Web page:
Wednesday, April 24, 2013

Gravestone of the Day: Dinah

Dinah, 1762, Newport Common Burying Ground

June 12th, 1762
died Dinah aged
28 Years Servt.
to John Tweedy
Wife of Haman
Servt. to
James Tanner

This stone neatly encapsulates the nested dependency of enslaved women in colonial New England. Marriages among slaves were sometimes recognized as legal in Rhode Island, but married slaves were not permitted to form independent households. I always think of stones like this whenever I read debates over whether women should change their surnames at marriage. What did a surname mean to Dinah? I choose to call her Dinah, rather than Dinah Tweedy or Dinah Tanner because I just can't answer that question definitively.


Roy said...

I actually remember this stone! In fact, on the walking tour I once took with the Newport Historical Society this was pointed out as one of "Zingo Stevens's" stones. In fact this is one of William Stevens's stones; it's not signed, but the style is very much William's. I found it unsettling that the NHS was perpetuating the Zingo myth.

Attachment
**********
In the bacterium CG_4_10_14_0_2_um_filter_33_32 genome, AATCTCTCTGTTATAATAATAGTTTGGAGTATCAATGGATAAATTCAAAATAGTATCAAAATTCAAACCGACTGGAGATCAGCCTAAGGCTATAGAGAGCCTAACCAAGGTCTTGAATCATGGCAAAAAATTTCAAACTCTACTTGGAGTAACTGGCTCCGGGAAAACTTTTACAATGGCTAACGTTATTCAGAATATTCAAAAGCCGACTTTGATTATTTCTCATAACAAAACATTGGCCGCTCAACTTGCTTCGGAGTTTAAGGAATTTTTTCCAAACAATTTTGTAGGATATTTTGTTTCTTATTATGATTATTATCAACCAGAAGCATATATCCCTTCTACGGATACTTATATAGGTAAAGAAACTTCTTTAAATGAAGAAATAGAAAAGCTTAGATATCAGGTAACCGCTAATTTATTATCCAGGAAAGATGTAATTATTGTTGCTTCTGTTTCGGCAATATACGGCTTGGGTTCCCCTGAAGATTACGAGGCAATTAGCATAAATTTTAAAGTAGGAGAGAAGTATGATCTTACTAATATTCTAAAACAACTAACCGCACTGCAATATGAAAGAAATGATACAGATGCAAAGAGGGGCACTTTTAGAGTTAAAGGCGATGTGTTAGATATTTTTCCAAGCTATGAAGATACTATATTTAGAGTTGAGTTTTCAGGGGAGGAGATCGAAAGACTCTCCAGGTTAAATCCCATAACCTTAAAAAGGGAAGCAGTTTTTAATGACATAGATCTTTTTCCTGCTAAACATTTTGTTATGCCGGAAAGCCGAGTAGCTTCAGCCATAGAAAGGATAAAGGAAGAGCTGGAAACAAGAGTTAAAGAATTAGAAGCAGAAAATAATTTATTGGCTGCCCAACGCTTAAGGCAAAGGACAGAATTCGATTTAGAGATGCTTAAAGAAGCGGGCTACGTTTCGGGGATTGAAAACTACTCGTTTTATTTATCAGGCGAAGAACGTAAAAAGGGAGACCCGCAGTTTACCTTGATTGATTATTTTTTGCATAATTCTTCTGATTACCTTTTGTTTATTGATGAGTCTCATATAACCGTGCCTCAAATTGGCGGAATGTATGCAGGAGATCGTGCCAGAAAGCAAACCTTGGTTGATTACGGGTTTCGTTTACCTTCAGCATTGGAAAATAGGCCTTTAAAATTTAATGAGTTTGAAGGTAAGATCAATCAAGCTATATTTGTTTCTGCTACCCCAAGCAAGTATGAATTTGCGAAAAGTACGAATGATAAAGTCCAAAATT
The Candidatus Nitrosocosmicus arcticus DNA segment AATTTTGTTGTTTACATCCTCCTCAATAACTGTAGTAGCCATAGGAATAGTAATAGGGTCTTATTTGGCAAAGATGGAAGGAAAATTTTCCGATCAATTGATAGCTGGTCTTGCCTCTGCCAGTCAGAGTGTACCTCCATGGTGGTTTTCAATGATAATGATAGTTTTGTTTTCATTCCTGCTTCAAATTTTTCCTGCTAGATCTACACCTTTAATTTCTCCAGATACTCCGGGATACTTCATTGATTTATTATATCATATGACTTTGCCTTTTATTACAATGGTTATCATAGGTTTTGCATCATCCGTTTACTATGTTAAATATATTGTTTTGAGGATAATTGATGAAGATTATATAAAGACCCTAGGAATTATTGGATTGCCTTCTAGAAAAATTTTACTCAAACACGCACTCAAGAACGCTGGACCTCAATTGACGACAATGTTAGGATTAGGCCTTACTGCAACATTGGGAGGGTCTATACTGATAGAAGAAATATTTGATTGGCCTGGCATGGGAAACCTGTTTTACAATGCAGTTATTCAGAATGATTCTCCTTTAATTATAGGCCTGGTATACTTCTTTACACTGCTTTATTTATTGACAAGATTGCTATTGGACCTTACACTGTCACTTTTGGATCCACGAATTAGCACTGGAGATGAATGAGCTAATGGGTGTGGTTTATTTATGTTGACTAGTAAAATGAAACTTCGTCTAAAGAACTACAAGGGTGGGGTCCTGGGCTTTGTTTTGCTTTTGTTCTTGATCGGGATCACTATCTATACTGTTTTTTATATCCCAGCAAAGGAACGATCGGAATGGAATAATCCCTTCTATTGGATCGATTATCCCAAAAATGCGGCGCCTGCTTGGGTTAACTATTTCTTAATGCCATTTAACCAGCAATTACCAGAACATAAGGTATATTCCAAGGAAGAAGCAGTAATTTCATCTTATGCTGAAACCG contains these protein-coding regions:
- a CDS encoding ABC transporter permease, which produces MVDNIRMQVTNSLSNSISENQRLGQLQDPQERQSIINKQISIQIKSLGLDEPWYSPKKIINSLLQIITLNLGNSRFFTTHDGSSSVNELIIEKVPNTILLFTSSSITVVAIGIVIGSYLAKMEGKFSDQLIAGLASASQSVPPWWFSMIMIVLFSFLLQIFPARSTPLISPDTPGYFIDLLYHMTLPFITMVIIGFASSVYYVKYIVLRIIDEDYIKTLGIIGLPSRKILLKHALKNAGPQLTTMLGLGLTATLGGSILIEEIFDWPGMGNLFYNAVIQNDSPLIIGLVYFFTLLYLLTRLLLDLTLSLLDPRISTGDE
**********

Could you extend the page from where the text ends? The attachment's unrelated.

Caitlin GD Hopkins said...

It's too bad that that has not been corrected. I have an article coming out soon in Common-place where I talk a bit about Pompe Stevens, but it's not focused on the erroneous Pompe/Zingo conflation.

I do argue, however, that the evidence present on the two stones that Pompe Stevens signed (Cuffe Gibbs and Pompey [Lyndon]) indicate that he had a degree of training that was probably similar to the training John Bull received during his truncated apprenticeship. Therefore, it is reasonable to infer that Pompe Stevens's work is present on many stones that are attributable to the William Stevens shop. The investment in Pompe Stevens's carving skill strongly implies that William Stevens expected to exploit his skilled labor. I argue in the article that Pompe Stevens's lettering style is somewhat distinct from other examples from the William Stevens shop, but other elements (particularly his borders) are indistinguishable. It is certainly possible that Pompe Stevens contributed to this stone, but it is not a straightforward attribution.